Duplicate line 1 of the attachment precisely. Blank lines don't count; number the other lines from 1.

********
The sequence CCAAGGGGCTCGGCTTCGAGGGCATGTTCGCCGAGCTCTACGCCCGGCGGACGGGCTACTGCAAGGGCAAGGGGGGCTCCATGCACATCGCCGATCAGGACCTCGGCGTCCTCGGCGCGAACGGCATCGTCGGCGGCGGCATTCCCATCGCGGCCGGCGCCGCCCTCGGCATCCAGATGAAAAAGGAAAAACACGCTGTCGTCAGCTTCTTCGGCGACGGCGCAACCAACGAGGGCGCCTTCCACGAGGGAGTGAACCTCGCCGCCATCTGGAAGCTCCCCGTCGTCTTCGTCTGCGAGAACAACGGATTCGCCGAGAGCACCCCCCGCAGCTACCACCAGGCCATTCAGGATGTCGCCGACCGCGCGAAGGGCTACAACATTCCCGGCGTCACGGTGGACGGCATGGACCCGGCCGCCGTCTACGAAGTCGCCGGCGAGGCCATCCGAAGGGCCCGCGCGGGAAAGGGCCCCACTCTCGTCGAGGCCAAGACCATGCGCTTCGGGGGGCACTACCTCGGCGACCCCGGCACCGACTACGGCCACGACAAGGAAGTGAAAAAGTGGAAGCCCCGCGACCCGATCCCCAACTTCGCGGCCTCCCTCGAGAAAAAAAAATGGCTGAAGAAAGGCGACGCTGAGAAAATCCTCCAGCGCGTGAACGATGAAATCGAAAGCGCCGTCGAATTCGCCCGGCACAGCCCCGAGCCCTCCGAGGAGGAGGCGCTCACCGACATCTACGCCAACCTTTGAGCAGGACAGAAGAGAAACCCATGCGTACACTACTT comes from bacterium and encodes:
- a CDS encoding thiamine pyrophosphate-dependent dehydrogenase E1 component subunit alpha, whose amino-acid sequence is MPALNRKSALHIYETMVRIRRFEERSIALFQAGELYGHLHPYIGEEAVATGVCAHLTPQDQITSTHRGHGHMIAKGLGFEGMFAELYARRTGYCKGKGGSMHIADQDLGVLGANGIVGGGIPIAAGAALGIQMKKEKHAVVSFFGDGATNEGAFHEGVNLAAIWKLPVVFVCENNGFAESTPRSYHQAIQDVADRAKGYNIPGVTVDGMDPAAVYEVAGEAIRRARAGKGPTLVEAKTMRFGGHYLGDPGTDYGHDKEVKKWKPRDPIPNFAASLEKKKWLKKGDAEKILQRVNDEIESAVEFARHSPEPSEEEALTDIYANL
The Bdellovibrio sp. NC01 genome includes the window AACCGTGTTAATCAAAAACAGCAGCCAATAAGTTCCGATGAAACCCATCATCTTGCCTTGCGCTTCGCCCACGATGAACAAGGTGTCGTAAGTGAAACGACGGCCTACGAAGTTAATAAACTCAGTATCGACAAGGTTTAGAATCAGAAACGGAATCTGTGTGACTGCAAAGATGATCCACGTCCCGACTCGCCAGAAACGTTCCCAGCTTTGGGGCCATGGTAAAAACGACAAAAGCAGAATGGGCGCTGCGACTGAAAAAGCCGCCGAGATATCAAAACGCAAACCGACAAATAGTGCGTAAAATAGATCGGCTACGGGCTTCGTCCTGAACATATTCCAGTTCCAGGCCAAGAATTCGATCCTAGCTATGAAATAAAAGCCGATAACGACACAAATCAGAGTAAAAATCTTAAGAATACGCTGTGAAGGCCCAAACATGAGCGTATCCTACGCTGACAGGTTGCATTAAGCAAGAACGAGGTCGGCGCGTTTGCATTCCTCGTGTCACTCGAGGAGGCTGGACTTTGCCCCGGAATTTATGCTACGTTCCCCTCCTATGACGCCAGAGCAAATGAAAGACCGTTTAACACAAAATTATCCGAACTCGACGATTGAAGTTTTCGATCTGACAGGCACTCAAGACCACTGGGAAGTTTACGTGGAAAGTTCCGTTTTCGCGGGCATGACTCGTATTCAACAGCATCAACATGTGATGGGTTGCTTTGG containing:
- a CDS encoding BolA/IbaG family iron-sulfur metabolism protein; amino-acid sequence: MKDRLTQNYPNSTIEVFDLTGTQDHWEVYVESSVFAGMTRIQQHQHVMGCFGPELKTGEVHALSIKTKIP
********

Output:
The sequence CCAAGGGGCTCGGCTTCGAGGGCATGTTCGCCGAGCTCTACGCCCGGCGGACGGGCTACTGCAAGGGCAAGGGGGGCTCCATGCACATCGCCGATCAGGACCTCGGCGTCCTCGGCGCGAACGGCATCGTCGGCGGCGGCATTCCCATCGCGGCCGGCGCCGCCCTCGGCATCCAGATGAAAAAGGAAAAACACGCTGTCGTCAGCTTCTTCGGCGACGGCGCAACCAACGAGGGCGCCTTCCACGAGGGAGTGAACCTCGCCGCCATCTGGAAGCTCCCCGTCGTCTTCGTCTGCGAGAACAACGGATTCGCCGAGAGCACCCCCCGCAGCTACCACCAGGCCATTCAGGATGTCGCCGACCGCGCGAAGGGCTACAACATTCCCGGCGTCACGGTGGACGGCATGGACCCGGCCGCCGTCTACGAAGTCGCCGGCGAGGCCATCCGAAGGGCCCGCGCGGGAAAGGGCCCCACTCTCGTCGAGGCCAAGACCATGCGCTTCGGGGGGCACTACCTCGGCGACCCCGGCACCGACTACGGCCACGACAAGGAAGTGAAAAAGTGGAAGCCCCGCGACCCGATCCCCAACTTCGCGGCCTCCCTCGAGAAAAAAAAATGGCTGAAGAAAGGCGACGCTGAGAAAATCCTCCAGCGCGTGAACGATGAAATCGAAAGCGCCGTCGAATTCGCCCGGCACAGCCCCGAGCCCTCCGAGGAGGAGGCGCTCACCGACATCTACGCCAACCTTTGAGCAGGACAGAAGAGAAACCCATGCGTACACTACTT comes from bacterium and encodes: